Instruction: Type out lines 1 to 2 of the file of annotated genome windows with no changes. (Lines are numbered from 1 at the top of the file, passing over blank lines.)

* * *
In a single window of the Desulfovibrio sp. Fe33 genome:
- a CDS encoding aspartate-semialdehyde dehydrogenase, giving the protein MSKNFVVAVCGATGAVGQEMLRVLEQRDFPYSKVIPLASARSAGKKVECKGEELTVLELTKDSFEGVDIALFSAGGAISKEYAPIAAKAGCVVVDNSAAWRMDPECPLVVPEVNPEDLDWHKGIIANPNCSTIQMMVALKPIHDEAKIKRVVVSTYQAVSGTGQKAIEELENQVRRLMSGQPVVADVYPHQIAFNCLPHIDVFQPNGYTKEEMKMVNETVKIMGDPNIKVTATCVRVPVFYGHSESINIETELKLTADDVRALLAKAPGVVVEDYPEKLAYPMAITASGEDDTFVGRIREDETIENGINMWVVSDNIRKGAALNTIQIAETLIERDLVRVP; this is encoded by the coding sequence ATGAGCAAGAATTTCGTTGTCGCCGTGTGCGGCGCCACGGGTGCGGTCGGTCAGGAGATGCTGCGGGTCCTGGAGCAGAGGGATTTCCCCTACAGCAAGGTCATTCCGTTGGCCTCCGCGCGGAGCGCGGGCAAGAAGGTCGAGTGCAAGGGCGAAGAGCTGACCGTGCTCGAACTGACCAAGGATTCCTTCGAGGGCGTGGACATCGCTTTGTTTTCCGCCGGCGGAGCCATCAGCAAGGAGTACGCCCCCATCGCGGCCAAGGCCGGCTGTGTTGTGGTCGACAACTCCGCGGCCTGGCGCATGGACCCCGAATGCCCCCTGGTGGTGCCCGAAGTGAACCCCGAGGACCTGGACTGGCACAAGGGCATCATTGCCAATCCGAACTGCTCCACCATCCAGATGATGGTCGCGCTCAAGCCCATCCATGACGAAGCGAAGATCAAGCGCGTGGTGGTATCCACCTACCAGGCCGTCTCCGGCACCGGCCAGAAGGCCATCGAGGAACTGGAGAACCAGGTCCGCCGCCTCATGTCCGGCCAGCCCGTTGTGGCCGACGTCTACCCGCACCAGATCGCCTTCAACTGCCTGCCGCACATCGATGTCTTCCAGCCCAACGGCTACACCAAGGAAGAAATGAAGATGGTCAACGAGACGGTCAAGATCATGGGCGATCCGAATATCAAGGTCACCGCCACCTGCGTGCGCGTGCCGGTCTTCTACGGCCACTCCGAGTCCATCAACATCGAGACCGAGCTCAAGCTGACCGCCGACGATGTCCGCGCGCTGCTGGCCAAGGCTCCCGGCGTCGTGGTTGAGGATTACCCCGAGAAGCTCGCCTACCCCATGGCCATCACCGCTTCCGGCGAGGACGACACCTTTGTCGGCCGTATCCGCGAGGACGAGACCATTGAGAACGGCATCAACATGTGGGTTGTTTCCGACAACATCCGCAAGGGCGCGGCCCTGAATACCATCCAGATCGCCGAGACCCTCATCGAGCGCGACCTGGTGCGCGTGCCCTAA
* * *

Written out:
In a single window of the Desulfovibrio sp. Fe33 genome:
- a CDS encoding aspartate-semialdehyde dehydrogenase, giving the protein MSKNFVVAVCGATGAVGQEMLRVLEQRDFPYSKVIPLASARSAGKKVECKGEELTVLELTKDSFEGVDIALFSAGGAISKEYAPIAAKAGCVVVDNSAAWRMDPECPLVVPEVNPEDLDWHKGIIANPNCSTIQMMVALKPIHDEAKIKRVVVSTYQAVSGTGQKAIEELENQVRRLMSGQPVVADVYPHQIAFNCLPHIDVFQPNGYTKEEMKMVNETVKIMGDPNIKVTATCVRVPVFYGHSESINIETELKLTADDVRALLAKAPGVVVEDYPEKLAYPMAITASGEDDTFVGRIREDETIENGINMWVVSDNIRKGAALNTIQIAETLIERDLVRVP; this is encoded by the coding sequence ATGAGCAAGAATTTCGTTGTCGCCGTGTGCGGCGCCACGGGTGCGGTCGGTCAGGAGATGCTGCGGGTCCTGGAGCAGAGGGATTTCCCCTACAGCAAGGTCATTCCGTTGGCCTCCGCGCGGAGCGCGGGCAAGAAGGTCGAGTGCAAGGGCGAAGAGCTGACCGTGCTCGAACTGACCAAGGATTCCTTCGAGGGCGTGGACATCGCTTTGTTTTCCGCCGGCGGAGCCATCAGCAAGGAGTACGCCCCCATCGCGGCCAAGGCCGGCTGTGTTGTGGTCGACAACTCCGCGGCCTGGCGCATGGACCCCGAATGCCCCCTGGTGGTGCCCGAAGTGAACCCCGAGGACCTGGACTGGCACAAGGGCATCATTGCCAATCCGAACTGCTCCACCATCCAGATGATGGTCGCGCTCAAGCCCATCCATGACGAAGCGAAGATCAAGCGCGTGGTGGTATCCACCTACCAGGCCGTCTCCGGCACCGGCCAGAAGGCCATCGAGGAACTGGAGAACCAGGTCCGCCGCCTCATGTCCGGCCAGCCCGTTGTGGCCGACGTCTACCCGCACCAGATCGCCTTCAACTGCCTGCCGCACATCGATGTCTTCCAGCCCAACGGCTACACCAAGGAAGAAATGAAGATGGTCAACGAGACGGTCAAGATCATGGGCGATCCGAATATCAAGGTCACCGCCACCTGCGTGCGCGTGCCGGTCTTCTACGGCCACTCCGAGTCCATCAACATCGAGACCGAGCTCAAGCTGACCGCCGACGATGTCCGCGCGCTGCTGGCCAAGGCTCCCGGCGTCGTGGTTGAGGATTACCCCGAGAAGCTCGCCTACCCCATGGCCATCACCGCTTCCGGCGAGGACGACACCTTTGTCGGCCGTATCCGCGAGGACGAGACCATTGAGAACGGCATCAACATGTGGGTTGTTTCCGACAACATCCGCAAGGGCGCGGCCCTGAATACCATCCAGATCGCCGAGACCCTCATCGAGCGCGACCTGGTGCGCGTGCCCTAA